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  1. #1
    2 Star Lounger
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    2010 10 24

    Iím the technical support person for a small rural campground, and my wife and I live here. We have an electronic telephone system with voice mail, forwarding, etc. on a dozen extensions, both digital and analog, scattered around 300 acres and up to half a mile away from the main office. My wife and I came home from a movie last night and all of the electronic telephones were dead after (apparently) a lightning storm. BUT the two DSL modems, routers, and computer systems were OK (Iím using it right now), AND all the mechanical, analog phones worked OK. Short term solution is to replace the electronic telephones. But whatís the best long term solution? This is not the first time something like this has happened. Options include:
    1. install lightning arresters on all extensions and incoming telephone land lines - but Iíve heard that these things are not very reliable and hard to test,
    2. Try to migrate the telephone system to some internet based system, but I donít know how to do that, and this makes the telephone system dependant on the incoming DSL line, which also is not all that reliable,
    3. Try to migrate the telephone system to cell phones, but cell phone service is also not very reliable and I donít know how you have a cell phone system with a dozen extensions.
    Does anybody have any advice, recommendations, or suggestions? Thanks in advance for any comments.

  2. #2
    Super Moderator CLiNT's Avatar
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    You might consider installing Telephone surge supressors.
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  3. #3
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    You're not going to like this answer, but short of unplugging everything (phone cords and electrical power supplies) when a storm approaches there's not much you can do other than your #1 suggestion and Clint's suggestion.

    I'm a retired telephone service tech and through the years I've seen it all. Back in the "good ole days" (when a phone was just a phone) it could take a lightning shot. The bell would jingle a couple of times and no harm done. However, with modern circuitry, all it takes is static electricity to knock out a phone. There is no way surge suppressors can protect you from a direct hit or even a close hit.

    You didn't mention how the extensions are connected to the system. If using aerial or buried plant, a lightning shot anywhere near the wires can lead to damage. The wire is usually a better ground than trees or other objects and lightning heads for the best ground.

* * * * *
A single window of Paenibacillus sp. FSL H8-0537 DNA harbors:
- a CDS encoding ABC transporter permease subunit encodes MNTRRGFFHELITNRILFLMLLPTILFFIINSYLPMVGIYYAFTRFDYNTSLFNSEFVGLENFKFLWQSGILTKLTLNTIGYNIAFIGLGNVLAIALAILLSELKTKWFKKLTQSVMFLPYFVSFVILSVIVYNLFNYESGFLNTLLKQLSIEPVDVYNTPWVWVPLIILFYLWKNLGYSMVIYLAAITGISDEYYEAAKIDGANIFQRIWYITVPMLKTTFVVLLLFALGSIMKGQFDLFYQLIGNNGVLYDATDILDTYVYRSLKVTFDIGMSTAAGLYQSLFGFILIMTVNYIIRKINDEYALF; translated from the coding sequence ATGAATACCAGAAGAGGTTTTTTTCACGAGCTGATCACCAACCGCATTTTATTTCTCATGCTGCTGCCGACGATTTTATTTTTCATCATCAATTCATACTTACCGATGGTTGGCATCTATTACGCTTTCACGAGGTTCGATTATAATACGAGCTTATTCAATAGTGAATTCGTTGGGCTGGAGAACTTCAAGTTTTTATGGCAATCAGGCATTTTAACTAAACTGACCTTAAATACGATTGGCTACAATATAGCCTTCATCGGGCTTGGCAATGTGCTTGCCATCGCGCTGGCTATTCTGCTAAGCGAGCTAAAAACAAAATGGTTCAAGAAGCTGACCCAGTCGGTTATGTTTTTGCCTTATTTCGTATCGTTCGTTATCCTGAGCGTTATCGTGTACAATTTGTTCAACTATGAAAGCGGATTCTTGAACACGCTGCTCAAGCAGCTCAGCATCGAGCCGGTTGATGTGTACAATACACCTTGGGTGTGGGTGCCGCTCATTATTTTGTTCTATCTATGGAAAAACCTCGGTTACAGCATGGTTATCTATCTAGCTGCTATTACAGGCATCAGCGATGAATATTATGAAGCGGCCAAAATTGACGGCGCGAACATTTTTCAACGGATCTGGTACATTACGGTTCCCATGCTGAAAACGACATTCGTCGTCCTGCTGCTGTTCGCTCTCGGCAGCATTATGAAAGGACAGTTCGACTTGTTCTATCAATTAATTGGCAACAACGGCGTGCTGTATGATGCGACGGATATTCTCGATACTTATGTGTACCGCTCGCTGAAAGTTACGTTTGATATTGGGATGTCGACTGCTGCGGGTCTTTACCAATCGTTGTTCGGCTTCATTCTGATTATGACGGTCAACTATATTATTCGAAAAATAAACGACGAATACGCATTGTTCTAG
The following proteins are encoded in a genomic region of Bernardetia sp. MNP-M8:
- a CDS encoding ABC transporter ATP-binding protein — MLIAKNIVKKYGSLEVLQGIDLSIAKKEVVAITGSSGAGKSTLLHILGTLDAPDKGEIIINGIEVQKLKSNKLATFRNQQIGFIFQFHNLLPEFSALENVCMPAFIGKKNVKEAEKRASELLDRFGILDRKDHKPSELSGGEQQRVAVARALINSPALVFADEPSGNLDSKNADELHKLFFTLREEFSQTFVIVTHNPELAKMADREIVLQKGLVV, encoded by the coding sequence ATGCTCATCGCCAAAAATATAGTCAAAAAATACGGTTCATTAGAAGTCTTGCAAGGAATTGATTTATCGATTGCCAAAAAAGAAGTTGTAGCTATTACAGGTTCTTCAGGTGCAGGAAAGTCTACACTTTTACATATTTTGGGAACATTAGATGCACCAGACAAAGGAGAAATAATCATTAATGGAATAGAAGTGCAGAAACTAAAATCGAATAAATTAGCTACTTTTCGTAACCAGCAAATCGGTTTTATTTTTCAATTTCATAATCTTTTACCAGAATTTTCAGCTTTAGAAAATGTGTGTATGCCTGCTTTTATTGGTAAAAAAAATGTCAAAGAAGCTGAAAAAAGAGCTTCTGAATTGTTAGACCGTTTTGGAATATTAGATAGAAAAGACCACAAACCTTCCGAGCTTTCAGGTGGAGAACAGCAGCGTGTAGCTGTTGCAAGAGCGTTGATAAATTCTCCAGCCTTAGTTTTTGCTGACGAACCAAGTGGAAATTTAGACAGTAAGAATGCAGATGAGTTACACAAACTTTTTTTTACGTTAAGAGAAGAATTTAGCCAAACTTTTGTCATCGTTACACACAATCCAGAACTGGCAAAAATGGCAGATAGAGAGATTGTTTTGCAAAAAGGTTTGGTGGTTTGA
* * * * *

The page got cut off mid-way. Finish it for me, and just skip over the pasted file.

Today most phone circuits use "gas arrestors" for lightning protection. These arrestors supposedly direct the excess voltage to ground and then reset themselves. In the old days "carbon arrestors" were used to provide the same protection. However, they would not reset and would have to be replaced after a lightning shot. In addition to the arrestors the really old telephone protectors had a fuseable link. Nothing more than a really light gauge wire in series with the circuit. Similar to the old automotive glass type fuses.

    You can try the following to increase your odds during a lightning strike:

    1. Use approved telephone protectors on each extension where it leaves the switch and at the termination point.
    2. Make sure each protector is grounded or bonded to the electrical system ground. (must have zero ohms resistance between electrical ground and protector ground)
    3. Install a fuseable link at each end of the circuit. Be sure to fuse both sides of the cable pair.
    4. Install lightning rods on the buildings involved.
    5. Unplug everything.

    JB

  4. #4
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    Thanks for responses above. What about fiber optic or infrared devices that provide a non-electrical gap in the line? I don't know if such devices are available or cheap, and I don't know what to call them if they are available, but it seems possible and foolproof since there would be no electrical connections between the two sides. Has anybody ever heard of such things?

  5. #5
    5 Star Lounger RussB's Avatar
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    This reminds me just how inadequate we are when it comes to "Acts of God".
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  6. #6
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    Fibre still relies on electrical systems at the ends and they are really for fast data, not voice, so the price is reflective of the use.
    Good old copper pairs and some gas arrestors are your best bet.

    cheers, Paul

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